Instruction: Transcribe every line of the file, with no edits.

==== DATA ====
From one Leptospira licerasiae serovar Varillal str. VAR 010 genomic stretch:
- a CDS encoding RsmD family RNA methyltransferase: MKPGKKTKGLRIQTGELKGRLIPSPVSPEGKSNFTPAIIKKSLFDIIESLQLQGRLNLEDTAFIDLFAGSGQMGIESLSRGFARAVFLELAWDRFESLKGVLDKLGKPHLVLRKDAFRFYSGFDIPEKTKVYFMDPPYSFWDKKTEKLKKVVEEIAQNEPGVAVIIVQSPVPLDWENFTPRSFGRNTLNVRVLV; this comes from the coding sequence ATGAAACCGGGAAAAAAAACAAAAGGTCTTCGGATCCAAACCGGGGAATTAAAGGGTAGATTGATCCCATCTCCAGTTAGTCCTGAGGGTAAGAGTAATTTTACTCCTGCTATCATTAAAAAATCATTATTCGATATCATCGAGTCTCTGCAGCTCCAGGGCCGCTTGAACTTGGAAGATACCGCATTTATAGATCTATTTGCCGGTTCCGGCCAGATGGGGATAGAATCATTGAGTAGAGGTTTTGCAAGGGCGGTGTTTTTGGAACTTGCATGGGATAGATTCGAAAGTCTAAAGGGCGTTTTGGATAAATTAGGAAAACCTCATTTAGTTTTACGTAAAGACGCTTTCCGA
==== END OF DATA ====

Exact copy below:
From one Leptospira licerasiae serovar Varillal str. VAR 010 genomic stretch:
- a CDS encoding RsmD family RNA methyltransferase: MKPGKKTKGLRIQTGELKGRLIPSPVSPEGKSNFTPAIIKKSLFDIIESLQLQGRLNLEDTAFIDLFAGSGQMGIESLSRGFARAVFLELAWDRFESLKGVLDKLGKPHLVLRKDAFRFYSGFDIPEKTKVYFMDPPYSFWDKKTEKLKKVVEEIAQNEPGVAVIIVQSPVPLDWENFTPRSFGRNTLNVRVLV; this comes from the coding sequence ATGAAACCGGGAAAAAAAACAAAAGGTCTTCGGATCCAAACCGGGGAATTAAAGGGTAGATTGATCCCATCTCCAGTTAGTCCTGAGGGTAAGAGTAATTTTACTCCTGCTATCATTAAAAAATCATTATTCGATATCATCGAGTCTCTGCAGCTCCAGGGCCGCTTGAACTTGGAAGATACCGCATTTATAGATCTATTTGCCGGTTCCGGCCAGATGGGGATAGAATCATTGAGTAGAGGTTTTGCAAGGGCGGTGTTTTTGGAACTTGCATGGGATAGATTCGAAAGTCTAAAGGGCGTTTTGGATAAATTAGGAAAACCTCATTTAGTTTTACGTAAAGACGCTTTCCGA